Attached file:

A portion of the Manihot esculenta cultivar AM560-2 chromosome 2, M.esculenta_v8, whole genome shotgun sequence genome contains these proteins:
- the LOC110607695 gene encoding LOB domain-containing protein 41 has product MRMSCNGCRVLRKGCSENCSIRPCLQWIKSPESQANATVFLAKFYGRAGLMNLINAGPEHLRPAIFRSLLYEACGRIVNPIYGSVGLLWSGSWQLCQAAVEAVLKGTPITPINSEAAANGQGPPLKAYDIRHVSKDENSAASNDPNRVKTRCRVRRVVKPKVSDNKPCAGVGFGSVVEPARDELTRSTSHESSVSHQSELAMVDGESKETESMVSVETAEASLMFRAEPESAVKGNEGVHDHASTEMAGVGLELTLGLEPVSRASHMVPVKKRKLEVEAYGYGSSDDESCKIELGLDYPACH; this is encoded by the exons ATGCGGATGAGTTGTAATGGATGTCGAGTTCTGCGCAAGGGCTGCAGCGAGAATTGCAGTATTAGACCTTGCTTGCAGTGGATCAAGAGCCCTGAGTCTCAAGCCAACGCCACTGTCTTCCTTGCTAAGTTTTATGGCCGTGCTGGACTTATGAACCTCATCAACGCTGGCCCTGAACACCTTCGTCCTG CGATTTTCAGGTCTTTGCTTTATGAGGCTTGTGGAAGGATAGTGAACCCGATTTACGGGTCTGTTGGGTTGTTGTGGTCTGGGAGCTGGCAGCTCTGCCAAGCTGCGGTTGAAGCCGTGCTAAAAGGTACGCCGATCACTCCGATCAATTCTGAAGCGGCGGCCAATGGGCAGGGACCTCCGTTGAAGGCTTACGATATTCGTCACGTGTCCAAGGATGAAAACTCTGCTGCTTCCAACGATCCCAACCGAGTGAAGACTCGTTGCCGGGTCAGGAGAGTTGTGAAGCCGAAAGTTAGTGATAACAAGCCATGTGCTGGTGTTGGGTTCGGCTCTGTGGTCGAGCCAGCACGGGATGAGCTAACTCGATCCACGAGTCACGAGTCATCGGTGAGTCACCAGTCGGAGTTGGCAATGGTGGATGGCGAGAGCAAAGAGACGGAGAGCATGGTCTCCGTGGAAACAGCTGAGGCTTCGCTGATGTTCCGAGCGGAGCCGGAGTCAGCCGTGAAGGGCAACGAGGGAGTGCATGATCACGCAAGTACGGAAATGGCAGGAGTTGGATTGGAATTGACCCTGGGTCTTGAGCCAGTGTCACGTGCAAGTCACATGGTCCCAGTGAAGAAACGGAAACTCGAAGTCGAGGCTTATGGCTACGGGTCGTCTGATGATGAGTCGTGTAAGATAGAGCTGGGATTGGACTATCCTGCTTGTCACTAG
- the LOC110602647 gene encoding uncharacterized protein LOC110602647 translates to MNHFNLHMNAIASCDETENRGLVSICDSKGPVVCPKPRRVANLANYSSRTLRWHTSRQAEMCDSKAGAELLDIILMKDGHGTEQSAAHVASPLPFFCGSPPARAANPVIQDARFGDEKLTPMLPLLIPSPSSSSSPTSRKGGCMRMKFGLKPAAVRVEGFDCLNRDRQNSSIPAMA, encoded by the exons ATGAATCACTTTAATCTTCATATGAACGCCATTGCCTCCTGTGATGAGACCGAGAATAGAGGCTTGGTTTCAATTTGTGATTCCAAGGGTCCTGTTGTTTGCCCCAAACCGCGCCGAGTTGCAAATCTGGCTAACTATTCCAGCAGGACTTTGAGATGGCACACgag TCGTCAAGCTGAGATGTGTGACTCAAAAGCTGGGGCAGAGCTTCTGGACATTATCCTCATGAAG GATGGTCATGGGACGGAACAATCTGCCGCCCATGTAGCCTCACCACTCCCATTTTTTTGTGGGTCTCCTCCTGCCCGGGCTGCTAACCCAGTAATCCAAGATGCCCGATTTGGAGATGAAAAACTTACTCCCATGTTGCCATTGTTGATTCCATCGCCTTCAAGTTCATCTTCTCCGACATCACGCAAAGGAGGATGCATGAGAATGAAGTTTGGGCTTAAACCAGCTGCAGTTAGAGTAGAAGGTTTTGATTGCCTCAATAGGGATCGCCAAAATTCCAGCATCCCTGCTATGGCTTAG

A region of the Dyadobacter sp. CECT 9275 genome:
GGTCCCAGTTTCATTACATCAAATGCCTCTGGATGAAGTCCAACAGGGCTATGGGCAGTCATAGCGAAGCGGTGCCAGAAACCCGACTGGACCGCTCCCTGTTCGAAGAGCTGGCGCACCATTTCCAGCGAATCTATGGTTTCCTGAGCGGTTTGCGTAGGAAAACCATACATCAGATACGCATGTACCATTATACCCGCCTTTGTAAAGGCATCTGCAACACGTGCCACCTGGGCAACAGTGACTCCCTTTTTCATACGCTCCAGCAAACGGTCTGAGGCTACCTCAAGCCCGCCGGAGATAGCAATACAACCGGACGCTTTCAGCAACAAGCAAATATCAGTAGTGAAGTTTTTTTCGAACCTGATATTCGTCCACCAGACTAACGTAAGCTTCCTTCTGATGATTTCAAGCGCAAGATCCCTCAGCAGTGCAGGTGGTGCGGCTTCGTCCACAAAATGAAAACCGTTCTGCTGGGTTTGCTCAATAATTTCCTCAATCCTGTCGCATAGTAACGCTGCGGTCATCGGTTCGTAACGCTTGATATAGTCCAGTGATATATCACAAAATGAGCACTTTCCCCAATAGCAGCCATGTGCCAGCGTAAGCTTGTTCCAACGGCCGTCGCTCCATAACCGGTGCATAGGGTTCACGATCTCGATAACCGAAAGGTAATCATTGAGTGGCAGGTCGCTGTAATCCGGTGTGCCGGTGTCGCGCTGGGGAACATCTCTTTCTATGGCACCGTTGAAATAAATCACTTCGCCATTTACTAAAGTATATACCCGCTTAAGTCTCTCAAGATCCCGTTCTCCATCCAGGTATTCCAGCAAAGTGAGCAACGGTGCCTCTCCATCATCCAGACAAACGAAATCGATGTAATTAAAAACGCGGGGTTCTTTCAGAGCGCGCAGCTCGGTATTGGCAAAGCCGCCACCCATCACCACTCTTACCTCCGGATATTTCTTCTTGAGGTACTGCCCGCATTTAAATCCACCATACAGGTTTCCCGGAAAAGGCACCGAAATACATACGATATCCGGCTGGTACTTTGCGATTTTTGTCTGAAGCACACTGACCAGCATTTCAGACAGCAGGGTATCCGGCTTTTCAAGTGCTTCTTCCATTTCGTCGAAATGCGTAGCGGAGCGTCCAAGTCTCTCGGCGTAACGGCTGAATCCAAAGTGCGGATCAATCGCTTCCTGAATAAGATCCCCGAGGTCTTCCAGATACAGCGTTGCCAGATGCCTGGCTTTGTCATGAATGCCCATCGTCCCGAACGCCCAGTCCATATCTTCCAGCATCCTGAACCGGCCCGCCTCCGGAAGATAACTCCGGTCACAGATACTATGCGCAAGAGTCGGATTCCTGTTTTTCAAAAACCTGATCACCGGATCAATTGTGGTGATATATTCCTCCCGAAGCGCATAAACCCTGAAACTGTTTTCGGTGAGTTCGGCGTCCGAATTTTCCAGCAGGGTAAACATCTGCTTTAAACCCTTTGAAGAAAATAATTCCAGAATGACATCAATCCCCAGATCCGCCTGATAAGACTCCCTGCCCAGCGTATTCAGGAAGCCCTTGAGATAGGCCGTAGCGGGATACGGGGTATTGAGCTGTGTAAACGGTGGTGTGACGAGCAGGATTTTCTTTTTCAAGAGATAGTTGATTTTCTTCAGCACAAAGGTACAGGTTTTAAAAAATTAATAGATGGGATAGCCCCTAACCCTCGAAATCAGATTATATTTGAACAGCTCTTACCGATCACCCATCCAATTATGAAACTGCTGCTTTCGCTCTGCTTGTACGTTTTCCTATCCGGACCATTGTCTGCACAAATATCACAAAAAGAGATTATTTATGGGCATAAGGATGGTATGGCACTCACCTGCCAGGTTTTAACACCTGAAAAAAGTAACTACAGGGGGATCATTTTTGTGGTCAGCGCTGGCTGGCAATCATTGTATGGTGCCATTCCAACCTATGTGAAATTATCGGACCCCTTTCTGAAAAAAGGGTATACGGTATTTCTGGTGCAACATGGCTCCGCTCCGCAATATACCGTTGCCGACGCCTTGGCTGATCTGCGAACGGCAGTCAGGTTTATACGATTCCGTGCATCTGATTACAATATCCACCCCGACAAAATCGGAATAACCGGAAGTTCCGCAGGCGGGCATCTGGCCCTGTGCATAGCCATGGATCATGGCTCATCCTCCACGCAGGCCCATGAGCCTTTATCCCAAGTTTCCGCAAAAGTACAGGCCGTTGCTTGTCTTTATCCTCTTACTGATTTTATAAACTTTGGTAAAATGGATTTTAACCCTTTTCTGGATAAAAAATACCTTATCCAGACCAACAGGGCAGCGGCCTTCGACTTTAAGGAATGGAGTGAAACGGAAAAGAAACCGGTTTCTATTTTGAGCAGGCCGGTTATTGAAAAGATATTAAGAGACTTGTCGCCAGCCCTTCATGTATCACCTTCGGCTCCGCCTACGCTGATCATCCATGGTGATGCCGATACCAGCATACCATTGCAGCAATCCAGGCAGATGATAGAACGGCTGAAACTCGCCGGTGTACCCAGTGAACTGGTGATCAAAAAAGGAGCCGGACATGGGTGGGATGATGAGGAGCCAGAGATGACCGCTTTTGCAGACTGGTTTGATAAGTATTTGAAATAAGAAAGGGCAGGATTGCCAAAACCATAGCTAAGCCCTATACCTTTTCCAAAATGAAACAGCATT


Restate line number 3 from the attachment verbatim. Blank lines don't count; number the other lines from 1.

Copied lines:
- the LOC110602647 gene encoding uncharacterized protein LOC110602647 translates to MNHFNLHMNAIASCDETENRGLVSICDSKGPVVCPKPRRVANLANYSSRTLRWHTSRQAEMCDSKAGAELLDIILMKDGHGTEQSAAHVASPLPFFCGSPPARAANPVIQDARFGDEKLTPMLPLLIPSPSSSSSPTSRKGGCMRMKFGLKPAAVRVEGFDCLNRDRQNSSIPAMA, encoded by the exons ATGAATCACTTTAATCTTCATATGAACGCCATTGCCTCCTGTGATGAGACCGAGAATAGAGGCTTGGTTTCAATTTGTGATTCCAAGGGTCCTGTTGTTTGCCCCAAACCGCGCCGAGTTGCAAATCTGGCTAACTATTCCAGCAGGACTTTGAGATGGCACACgag TCGTCAAGCTGAGATGTGTGACTCAAAAGCTGGGGCAGAGCTTCTGGACATTATCCTCATGAAG GATGGTCATGGGACGGAACAATCTGCCGCCCATGTAGCCTCACCACTCCCATTTTTTTGTGGGTCTCCTCCTGCCCGGGCTGCTAACCCAGTAATCCAAGATGCCCGATTTGGAGATGAAAAACTTACTCCCATGTTGCCATTGTTGATTCCATCGCCTTCAAGTTCATCTTCTCCGACATCACGCAAAGGAGGATGCATGAGAATGAAGTTTGGGCTTAAACCAGCTGCAGTTAGAGTAGAAGGTTTTGATTGCCTCAATAGGGATCGCCAAAATTCCAGCATCCCTGCTATGGCTTAG